Napoleon Bonaparte: “God fights on the side of the best artillery.”
My artillery friends no doubt believe God always has been on the side of those possessing superior artillery.
As an infantry officer, I believe God to be more evenly balanced.
I do concur, however, that even in an age of increasing lethality and target identification on the modern battlefield, cannon artillery remains an essential component of effective combined arms operations.
Marine Corps Force Design 2030 seems to ignore this fact, and there is dramatic and indeed sad irony in the Marine Corps sending “excess” cannon artillery to assist in the struggles in Ukraine while divesting of much of its traditional direct support tube artillery.
My personal experience includes effective use of cannon artillery in Operation Desert Storm, and I have said on any number of occasions that surviving my two Vietnam tours is in many ways attributed to timely and effective artillery support.
When queried about Ukraine, we have serving general officers saying we won’t ever fight in that environment. It’s sad to reflect upon those who believe they have such clear a vision of the future.
Count me among the large majority of retired senior general officers deeply concerned with the current commandant’s plans to restructure by creating a largely theater-specific Marine Corps.
We all accept China as the pacing threat. However, we do not believe that emasculating our time-honored reliance on task organizing for mission requirements or gutting our force structure best serves the Marine Corps, the theater commanders or the nation.
The commandant’s position that the 2030 force can be effective across multiple theaters is a canard ― an unfounded pronouncement that begs of independent, qualified and neutral analysis, with more component commander input than originally was in play.
I would add that infantry officers should play a key role in determining the specifics of supporting arms requirements. The commandant should seek input from those who have fought and led against large formations of well-trained and equipped adversaries.
Armor, engineering and other required assets may be forever lost to Marines on future battlefields, but it is not too late for an artillery course correction.
I appreciate that modest artillery restructuring and increased retention is underway. The minor revisions to the Force Design 2030 plan I have seen are insufficient, mere tweaking at the margins.
I also appreciate the need for effective long range and lethal rocket and missile fires. That support seems to exemplify a modern version of what we long addressed with higher headquarters employment of general support and general support-reenforcing artillery fires working in conjunction with air support.
That said, rocket and missile fires as envisioned in the inner island chain concept of Force Design 2030 begs answers to important questions, such as addressing incorrect assumptions related to mobility, survivability and Navy support. Deploying and repositioning in unprotected, 14 knot “connectors” when better defined likely will be deemed not only not up to the task at hand but unaffordable when obvious new requirements are levied.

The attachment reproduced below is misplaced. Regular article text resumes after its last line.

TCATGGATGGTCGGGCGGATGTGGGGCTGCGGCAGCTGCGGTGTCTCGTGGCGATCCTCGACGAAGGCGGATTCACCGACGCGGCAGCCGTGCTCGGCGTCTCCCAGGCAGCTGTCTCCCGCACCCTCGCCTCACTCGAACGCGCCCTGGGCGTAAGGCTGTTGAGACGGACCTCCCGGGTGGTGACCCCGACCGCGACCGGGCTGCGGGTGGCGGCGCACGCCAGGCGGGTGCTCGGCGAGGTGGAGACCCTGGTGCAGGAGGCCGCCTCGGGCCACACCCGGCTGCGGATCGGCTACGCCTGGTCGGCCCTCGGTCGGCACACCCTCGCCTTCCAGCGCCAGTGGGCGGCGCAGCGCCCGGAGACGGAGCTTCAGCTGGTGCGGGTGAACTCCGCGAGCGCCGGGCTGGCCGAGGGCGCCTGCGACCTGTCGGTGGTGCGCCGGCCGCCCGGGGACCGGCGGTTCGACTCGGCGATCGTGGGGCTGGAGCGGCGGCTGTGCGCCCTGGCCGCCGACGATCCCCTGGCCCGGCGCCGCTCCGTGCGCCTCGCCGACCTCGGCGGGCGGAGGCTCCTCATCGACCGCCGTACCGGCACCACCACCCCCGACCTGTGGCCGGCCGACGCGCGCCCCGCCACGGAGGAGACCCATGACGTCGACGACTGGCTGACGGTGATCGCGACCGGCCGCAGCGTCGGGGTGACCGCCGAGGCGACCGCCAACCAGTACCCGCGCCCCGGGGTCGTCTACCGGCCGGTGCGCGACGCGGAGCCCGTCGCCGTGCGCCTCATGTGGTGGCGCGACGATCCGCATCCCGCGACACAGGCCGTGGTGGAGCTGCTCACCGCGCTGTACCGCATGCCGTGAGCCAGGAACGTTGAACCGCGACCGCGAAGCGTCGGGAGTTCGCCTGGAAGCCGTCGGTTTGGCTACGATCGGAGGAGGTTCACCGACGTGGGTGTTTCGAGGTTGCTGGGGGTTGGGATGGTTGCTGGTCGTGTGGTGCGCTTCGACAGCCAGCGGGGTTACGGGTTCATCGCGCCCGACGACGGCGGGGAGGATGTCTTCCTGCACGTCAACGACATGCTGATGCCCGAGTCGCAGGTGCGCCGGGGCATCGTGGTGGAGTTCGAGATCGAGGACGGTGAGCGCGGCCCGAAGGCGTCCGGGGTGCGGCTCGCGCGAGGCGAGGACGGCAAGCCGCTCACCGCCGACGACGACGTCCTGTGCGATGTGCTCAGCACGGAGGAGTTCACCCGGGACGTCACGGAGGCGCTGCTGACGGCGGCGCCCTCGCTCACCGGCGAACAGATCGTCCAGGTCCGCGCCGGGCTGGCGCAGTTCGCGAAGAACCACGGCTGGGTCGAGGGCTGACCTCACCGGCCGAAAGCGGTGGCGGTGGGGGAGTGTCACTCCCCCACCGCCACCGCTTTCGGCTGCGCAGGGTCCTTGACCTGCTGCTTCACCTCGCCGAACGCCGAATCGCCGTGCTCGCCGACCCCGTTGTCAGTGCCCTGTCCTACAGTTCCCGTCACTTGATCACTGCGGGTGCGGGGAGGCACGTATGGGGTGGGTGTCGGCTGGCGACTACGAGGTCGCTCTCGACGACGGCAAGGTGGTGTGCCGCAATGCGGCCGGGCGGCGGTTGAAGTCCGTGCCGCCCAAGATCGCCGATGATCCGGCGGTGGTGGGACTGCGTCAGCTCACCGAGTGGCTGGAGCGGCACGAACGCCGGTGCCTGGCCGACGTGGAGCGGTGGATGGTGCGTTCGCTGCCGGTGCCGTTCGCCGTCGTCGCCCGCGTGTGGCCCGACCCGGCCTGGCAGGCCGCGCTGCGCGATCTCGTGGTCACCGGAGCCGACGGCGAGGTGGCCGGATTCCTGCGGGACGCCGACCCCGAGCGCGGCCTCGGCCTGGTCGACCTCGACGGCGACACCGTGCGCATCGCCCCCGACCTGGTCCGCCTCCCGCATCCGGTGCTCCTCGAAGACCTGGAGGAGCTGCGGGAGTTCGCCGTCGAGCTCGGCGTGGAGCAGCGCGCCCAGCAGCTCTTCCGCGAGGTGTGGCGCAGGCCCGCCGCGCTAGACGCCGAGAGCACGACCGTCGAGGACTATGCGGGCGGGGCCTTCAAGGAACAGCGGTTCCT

More importantly, while the Marine Corps is being praised for creatively meeting the future head on, a more stringent analysis would clearly reveal that the Navy, Army and Air Force offer lethal, effective and, most importantly, survivable alternatives. I would add we should demand details on expected “rates of fire” and associated costs, perhaps in a classified environment.
The reorganization of artillery is but one of many concerns.
I hope Marine Corps leadership, current and projected, can adjust to accepting, indeed welcoming, input from those with a lifetime of varied and valuable experience. The stakes for the Marine Corps and nation in an ever more dangerous world demand that we come together with open, candid and experienced based dialogue.
I thank the following retired artillery general officers for their input and support here: Maj. Gen Ron Richard, Pat Howard and Les Palm; and Brig. Gens. Jerry McAbee and Mike Hayes.
Importantly, we all mourn the recent passing of our dear friend and exceptional officer of Marine Corps artillery, Gen. Butch Neal ― special in every regard.
Marine Lt. Gen. William M. “Bill” Keys (retired) was awarded the Navy Cross, Silver Star and Legion of Merit during two tours in Vietnam where he commanded a rifle company for twelve months in 1st Battalion, 9th Marines, in 1966–1967 and served as an infantry adviser with the Vietnamese Marine Corps from 1972–1973. In both tours close, continuous, high volume direct support artillery fires were essential.
He commanded the 2nd Marine Division in Operation Desert Storm and retired as the commanding general of Fleet Marine Force Atlantic and II Marine Expeditionary Force.
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This article is an op-ed and as such, the opinions expressed are those of the authors. If you would like to respond, or have an editorial of your own you would like to submit, please email Marine Corps Times Editor Andrea Scott.
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